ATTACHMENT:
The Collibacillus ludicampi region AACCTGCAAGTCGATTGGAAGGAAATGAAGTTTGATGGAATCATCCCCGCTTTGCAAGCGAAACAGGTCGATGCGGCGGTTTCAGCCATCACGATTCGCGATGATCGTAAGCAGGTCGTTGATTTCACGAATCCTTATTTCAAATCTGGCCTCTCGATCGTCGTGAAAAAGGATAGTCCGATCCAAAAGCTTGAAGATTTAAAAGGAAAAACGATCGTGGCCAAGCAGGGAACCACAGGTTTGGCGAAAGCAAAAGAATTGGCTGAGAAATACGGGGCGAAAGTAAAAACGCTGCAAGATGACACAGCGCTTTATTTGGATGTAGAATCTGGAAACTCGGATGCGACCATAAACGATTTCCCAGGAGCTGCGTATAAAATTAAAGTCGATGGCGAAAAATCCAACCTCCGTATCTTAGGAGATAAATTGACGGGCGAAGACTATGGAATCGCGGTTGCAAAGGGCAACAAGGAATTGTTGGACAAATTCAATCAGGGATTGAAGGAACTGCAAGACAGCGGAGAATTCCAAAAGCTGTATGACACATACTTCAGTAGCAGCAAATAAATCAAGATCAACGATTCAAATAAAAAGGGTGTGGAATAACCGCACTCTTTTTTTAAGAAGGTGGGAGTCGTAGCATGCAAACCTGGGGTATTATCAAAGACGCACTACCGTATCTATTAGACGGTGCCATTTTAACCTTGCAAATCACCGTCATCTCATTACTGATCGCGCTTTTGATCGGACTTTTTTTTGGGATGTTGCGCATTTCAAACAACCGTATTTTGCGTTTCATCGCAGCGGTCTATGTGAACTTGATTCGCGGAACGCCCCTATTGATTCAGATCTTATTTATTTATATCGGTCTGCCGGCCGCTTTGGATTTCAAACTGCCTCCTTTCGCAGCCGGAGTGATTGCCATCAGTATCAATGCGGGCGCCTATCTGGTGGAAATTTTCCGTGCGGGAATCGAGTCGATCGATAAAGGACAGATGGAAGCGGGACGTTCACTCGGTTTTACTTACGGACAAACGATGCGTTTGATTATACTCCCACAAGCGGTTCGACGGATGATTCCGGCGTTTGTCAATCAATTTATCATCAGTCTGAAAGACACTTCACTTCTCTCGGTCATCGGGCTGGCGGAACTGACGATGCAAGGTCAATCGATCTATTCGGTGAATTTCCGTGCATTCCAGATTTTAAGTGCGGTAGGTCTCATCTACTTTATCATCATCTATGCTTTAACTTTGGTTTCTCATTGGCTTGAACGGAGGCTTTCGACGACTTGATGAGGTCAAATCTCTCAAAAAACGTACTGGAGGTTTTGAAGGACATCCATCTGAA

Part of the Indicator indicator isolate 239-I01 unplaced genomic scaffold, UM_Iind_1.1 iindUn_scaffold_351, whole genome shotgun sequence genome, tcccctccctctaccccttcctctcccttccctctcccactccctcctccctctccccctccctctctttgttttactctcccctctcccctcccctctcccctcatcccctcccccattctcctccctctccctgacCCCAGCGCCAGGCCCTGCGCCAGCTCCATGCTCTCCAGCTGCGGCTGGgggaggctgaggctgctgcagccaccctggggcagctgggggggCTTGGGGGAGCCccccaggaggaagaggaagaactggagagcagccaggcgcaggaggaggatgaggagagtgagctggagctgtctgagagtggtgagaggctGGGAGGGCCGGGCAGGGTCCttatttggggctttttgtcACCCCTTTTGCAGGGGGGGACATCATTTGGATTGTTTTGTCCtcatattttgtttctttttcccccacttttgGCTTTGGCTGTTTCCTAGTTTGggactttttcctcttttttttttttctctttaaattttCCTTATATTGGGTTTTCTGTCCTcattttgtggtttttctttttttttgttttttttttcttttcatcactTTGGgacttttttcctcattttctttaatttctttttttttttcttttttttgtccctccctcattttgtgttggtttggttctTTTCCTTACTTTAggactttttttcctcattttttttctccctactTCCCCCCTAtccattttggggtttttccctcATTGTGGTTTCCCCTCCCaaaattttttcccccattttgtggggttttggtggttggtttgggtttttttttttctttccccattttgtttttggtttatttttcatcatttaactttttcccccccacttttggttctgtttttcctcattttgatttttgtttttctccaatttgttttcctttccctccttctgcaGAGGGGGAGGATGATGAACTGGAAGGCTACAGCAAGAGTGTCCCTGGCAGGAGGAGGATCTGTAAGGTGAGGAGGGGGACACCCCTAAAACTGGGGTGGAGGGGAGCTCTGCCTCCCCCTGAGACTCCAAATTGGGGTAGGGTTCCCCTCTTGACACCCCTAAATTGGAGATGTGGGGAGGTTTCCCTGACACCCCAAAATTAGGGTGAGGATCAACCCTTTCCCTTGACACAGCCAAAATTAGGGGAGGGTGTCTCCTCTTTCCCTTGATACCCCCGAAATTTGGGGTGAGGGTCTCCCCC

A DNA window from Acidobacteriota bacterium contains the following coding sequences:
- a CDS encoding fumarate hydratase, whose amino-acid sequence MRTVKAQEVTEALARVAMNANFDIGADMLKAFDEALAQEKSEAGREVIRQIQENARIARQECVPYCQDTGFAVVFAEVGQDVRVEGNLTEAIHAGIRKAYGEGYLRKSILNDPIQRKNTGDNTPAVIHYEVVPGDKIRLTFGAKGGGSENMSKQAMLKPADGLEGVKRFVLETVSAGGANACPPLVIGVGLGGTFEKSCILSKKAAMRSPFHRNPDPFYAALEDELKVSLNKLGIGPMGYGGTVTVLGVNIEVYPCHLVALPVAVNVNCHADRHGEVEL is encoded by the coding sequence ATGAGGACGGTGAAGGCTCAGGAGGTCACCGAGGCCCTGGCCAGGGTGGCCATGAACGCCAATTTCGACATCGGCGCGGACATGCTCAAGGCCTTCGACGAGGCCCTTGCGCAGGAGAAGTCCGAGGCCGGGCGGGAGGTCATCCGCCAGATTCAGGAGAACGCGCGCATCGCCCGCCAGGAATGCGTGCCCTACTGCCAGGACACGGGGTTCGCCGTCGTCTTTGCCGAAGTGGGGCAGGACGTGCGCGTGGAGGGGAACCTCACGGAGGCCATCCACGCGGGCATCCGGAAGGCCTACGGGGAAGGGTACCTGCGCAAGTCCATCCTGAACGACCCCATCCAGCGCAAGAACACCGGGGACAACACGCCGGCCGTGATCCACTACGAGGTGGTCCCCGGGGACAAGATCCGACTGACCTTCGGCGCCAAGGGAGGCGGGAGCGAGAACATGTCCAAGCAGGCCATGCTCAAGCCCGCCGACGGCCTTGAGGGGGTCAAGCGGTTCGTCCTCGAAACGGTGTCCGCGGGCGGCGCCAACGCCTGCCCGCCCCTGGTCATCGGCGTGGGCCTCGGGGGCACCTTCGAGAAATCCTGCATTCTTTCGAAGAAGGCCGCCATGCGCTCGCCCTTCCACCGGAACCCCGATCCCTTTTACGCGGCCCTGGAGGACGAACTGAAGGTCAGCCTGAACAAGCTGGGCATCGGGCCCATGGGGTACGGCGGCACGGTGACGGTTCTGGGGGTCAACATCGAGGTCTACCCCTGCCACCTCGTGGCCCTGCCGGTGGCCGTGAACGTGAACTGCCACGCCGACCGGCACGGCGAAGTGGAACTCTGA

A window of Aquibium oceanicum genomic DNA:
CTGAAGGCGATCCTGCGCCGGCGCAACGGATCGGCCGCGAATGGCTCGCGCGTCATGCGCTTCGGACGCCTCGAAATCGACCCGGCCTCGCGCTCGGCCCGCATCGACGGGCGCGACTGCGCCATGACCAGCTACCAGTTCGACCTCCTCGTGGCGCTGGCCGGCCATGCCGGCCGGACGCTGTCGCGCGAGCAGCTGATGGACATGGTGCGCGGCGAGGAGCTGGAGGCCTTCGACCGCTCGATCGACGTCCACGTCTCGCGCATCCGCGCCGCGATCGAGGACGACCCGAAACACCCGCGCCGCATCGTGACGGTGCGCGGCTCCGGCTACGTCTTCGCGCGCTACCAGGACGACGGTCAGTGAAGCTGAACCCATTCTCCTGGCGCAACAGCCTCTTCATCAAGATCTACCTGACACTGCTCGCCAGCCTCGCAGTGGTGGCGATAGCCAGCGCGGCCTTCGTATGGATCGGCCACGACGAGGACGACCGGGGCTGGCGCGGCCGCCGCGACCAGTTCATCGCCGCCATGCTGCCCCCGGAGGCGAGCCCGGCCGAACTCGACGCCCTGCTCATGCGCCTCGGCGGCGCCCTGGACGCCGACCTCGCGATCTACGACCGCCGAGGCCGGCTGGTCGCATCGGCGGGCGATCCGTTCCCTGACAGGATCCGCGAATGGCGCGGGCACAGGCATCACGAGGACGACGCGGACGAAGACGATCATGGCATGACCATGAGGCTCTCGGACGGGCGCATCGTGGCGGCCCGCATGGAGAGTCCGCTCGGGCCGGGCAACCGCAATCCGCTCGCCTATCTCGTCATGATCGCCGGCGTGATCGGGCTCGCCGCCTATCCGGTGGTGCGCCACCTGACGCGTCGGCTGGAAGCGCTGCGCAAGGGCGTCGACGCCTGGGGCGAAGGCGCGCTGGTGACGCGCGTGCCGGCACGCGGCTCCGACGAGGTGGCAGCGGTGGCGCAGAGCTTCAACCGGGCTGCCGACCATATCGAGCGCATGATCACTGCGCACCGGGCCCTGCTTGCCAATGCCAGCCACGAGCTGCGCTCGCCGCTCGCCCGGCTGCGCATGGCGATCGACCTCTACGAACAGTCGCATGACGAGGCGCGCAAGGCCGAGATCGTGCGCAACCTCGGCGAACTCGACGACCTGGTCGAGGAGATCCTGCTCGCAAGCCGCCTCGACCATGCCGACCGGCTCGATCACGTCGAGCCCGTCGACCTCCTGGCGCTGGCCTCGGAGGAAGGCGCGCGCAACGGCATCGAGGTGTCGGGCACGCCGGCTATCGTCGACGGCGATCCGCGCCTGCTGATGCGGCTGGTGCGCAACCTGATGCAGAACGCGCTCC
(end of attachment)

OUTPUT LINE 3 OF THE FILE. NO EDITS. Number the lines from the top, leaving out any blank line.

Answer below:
A DNA window from Acidobacteriota bacterium contains the following coding sequences: